For the people of Nissan Island, today is about survival

By CARE Australia June 5, 2014 3 comments

Nissan Island resident Helen Kemito, a 48-year-old grandmother who is working with her community to address the impacts of climate change. ©Ed Boydell/CARE

by Ed Boydell, CARE Australia’s Climate Change Advisor

Today is World Environment Day. For the 7,000 people living on Nissan Island, a small coral atoll in the north-east of Papua New Guinea (PNG), it is a day of special significance.

World Environment Day is a call to action, a reminder of our shared responsibility for protecting the planet. This year, the day is highlighting the impact that climate change is having on small islands, where the poorest depend on a fragile environment for food and water. Climate change is adding to the challenges for the people who call small islands home.

The people on Nissan Island, part of the Autonomous Bougainville Region of PNG, are no strangers to these challenges. Nissan is surrounded by ocean as far as the eye can see. A five-hour boat trip away from mainland Bougainville Island, it is a beautiful but challenging place to call home. The low-lying island has limited fertile land, and is exposed to fierce storms and drought.

When I recently travelled to Nissan, I met Helen Kemito, a 48-year-old mother-of-five, and grandmother-of-four. She told me of the impact the increasingly unpredictable weather is having on her family’s lives.

With no access to reliable transport on and off the island, the people of Nissan depend almost solely on the island environment itself for food. They fish and grow garden crops such as taro, yam and cassava, along with fruits such as bananas, pawpaw and coconut. In the past decade, however, they have noticed increasing variation in the weather. Heavy rain falls in short periods, rotting vegetables and stripping the blossoms off fruit trees. Conversely, prolonged periods without rain are equally damaging to crops and bush foods. Sea spray is blowing further inland on strong winds, and heavier king tides bring salt further into their gardens than the people of Nissan have ever seen, severely damaging crops.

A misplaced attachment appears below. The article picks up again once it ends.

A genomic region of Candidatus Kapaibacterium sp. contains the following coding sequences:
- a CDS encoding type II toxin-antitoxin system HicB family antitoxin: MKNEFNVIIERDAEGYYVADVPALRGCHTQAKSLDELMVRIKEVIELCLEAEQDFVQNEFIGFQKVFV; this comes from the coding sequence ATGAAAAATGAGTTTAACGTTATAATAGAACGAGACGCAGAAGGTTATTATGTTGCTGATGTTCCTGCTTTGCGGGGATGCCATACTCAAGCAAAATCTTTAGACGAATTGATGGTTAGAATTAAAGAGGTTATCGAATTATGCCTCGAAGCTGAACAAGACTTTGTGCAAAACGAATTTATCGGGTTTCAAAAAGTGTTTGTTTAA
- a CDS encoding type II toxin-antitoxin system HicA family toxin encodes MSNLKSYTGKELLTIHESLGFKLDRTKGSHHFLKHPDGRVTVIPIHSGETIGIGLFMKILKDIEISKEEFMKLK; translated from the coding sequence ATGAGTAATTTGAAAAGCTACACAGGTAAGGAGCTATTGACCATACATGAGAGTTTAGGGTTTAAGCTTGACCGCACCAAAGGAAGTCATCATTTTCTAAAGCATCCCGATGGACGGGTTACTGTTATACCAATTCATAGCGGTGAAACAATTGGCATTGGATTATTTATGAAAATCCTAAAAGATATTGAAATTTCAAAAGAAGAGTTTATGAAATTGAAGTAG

Raised Garden Bed
A raised garden bed, an example of new gardening and agriculture methods that the community in Nissan Island are putting in place to be better prepared for natural disasters. ©Andrea Dekrout/CARE

With support from CARE, Helen has led a small group of Nissan Islanders aiming to address some of the impacts they are already seeing from a changing climate. Part of an Australian Government initiative to ensure families continue to have enough food in the face of a changing climate, men and women on Nissan and neighbouring Pinipel islands are learning new agricultural, water and food storage techniques, and are building their skills to better prepare for disasters. Many families on Nissan have already built nurseries to trial new gardening and agriculture methods and are sharing their knowledge and seedlings among their community.

Nissan Islanders Group
Helen has led a group of Nissan Islanders aiming to address some of the impacts they are already seeing from a changing climate. ©Ed Boydell/CARE

In the face of an uncertain future, today’s World Environment Day is an opportunity for many hundreds of communities in Australia’s neighbourhood to share their knowledge and experience in tackling a changing climate. With relatively small populations, the women and men of islands like Nissan have done little to contribute to climate change, but the reality of their circumstance means they’re on the front line of dealing with its impact.

Learn more about CARE’s work to support communities affected by climate change

3 Comments Leave new

Mazzella Maniwavie Jun 18 2018 at 03:06

I was very happy to have visited Nissan and Pinipel, a beautiful scenery and people too. I was there in August to September 2016 to do a community-based marine ecosystems assessment for Care International. I would love to return sometime to see how the information from the marine surveys have been integrated into the community-based resource management plan. Given the effects of climate change, I also talked with locals regarding their use of a mangrove species fruit as a staple vegetable during dry seasons. I am very interested to help in anyway, to see how traditional ecological knowledge of this mangrove species can be integrated into modern resource management strategies to secure food security options in the future.

EDWARD MISILIU Jul 14 2016 at 12:07

As an Nissan Islander myself, I am very happy with the help Care International is doing for the islanders. The world should know and understand the impact climate change has impinged on small islanders. The Humanetarian Aids must be given in a long -term-benefit form to build human capacities in the islands so people will be able best manage their own resources to best take care of themselves.

Thank you. EDWARD

Velea Mar 13 2015 at 12:03

Addressing issues relating is Climate Change is everyone's business. The people of Nissan taking the initiative to address these issues in their island home and with the support of Care International to me is humbling enough to me as a Papua New Guinean. This story is such a life inspiration in itself.


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